In what is rapidly becoming a national scandal, civil forfeiture laws allow governments to seize property without convicting, or even accusing, the property owner of a crime. In all but two states, all the government must do is assert “probable cause” that the property was used in illegal acts. The government may keep the property if there is a “preponderance of the evidence” that the property was used to commit a crime. In order to keep their property, owners must prove that they were not guilty. Aside from the impossibility of proving a negative, the law apparently offers little guidance about what that proof would entail.
After 1985, when the low standard of proof was combined with profit sharing between federal, state, and local agencies, civil forfeiture expanded rapidly. Proceeds from sales of seized assets are deposited in the U.S. Department of Justice’s Asset Forfeiture Fund which, as the graph below indicates, has grown rapidly through the recession. Through “equitable sharing arrangements,” the Department of Justice can pay up to 80 percent of the proceeds from a successful forfeiture action to the state and local agencies that cooperated in the seizure. Thanks to the sharing, private property seizure means that law enforcement agencies at all levels can enjoy new equipment, better salaries, nicer offices, and more trips to conventions.
The Institute for Justice is suing to stop the abuse. It is acting on behalf of Russell and Patricia Caswell. Its report on the case says that the Caswells have owned Motel Caswell, a budget motel, for 30 years. They live in it, and are depending on it to finance their retirement.
No state or local authority has accused the Caswells of any wrongdoing. They have taken extensive steps to minimize crime on their property. Still, the U.S. Drug Enforcement Agency (DEA) and the Tewksbury, Massachusetts, police department claim that they have the right to seize Motel Caswell because it has been used to “facilitate a crime.”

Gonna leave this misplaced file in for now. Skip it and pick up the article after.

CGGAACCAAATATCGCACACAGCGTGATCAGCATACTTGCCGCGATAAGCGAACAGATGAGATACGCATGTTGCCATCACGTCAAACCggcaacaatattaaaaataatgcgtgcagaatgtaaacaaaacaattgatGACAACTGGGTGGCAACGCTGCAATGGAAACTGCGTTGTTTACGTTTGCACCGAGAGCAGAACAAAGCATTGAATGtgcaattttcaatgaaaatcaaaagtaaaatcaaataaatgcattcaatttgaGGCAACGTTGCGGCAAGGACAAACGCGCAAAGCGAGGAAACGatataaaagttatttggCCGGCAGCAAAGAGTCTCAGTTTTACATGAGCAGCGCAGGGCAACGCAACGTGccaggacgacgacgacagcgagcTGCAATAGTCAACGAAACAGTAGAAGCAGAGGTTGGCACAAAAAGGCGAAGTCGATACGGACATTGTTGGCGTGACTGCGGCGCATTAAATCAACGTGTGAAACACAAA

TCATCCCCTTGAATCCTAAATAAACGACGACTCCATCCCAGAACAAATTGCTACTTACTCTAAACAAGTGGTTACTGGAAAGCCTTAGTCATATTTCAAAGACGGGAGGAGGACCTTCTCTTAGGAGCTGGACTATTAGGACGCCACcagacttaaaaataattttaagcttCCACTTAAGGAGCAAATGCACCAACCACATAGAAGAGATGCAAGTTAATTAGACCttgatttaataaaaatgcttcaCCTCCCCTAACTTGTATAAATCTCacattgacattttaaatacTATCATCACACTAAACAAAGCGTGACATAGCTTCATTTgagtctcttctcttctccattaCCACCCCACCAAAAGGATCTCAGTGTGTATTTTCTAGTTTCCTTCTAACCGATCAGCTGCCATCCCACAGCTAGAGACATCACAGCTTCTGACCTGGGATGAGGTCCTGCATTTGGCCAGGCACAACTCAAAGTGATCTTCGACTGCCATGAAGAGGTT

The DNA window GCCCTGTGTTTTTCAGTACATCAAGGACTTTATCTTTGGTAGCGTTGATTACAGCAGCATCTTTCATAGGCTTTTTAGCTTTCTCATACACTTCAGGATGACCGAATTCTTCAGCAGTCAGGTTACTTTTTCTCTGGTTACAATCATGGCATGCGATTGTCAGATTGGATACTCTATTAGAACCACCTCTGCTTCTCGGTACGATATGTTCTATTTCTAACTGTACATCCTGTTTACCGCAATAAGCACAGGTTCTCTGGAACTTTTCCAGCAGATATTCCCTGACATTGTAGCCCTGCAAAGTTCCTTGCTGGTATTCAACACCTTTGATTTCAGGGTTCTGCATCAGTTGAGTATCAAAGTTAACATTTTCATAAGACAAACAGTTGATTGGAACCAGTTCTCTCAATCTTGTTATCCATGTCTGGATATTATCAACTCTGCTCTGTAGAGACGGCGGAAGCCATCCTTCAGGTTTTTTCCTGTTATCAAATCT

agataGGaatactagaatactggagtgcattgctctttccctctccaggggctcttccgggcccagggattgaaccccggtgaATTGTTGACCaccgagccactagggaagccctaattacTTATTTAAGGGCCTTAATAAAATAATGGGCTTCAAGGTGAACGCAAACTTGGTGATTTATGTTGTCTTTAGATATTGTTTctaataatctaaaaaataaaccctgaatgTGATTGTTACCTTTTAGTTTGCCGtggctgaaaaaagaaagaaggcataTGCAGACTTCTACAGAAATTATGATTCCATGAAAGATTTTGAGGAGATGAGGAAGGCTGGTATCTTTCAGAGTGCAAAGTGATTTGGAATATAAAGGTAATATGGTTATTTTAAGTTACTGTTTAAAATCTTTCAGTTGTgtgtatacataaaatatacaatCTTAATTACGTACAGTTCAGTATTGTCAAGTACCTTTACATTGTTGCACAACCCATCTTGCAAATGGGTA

The claim of crime facilitation is based on the fact that 19 of the guests who stayed at the motel over the past 18 years were arrested for crimes. That’s .05 percent of the 125,000 rooms the Caswells have rented over the last 20 years. The Institute notes that the nearby Motel 6 and Fairfield Inn have similar problems, but they are owned by large corporations. That means that the government would have to fight corporate attorneys to take them. Since the Caswells own their property free and clear, and are without corporate backing, their motel is a more lucrative target.
Unless the Institute for Justice and the Caswells can convince the courts to protect their property rights, the federal government and the Tweksbury police force will seize Motel Caswell, leave the Caswells penniless, sell the motel, and split profits worth more than $1 million.
Source: Dick M. Carpenter II et al.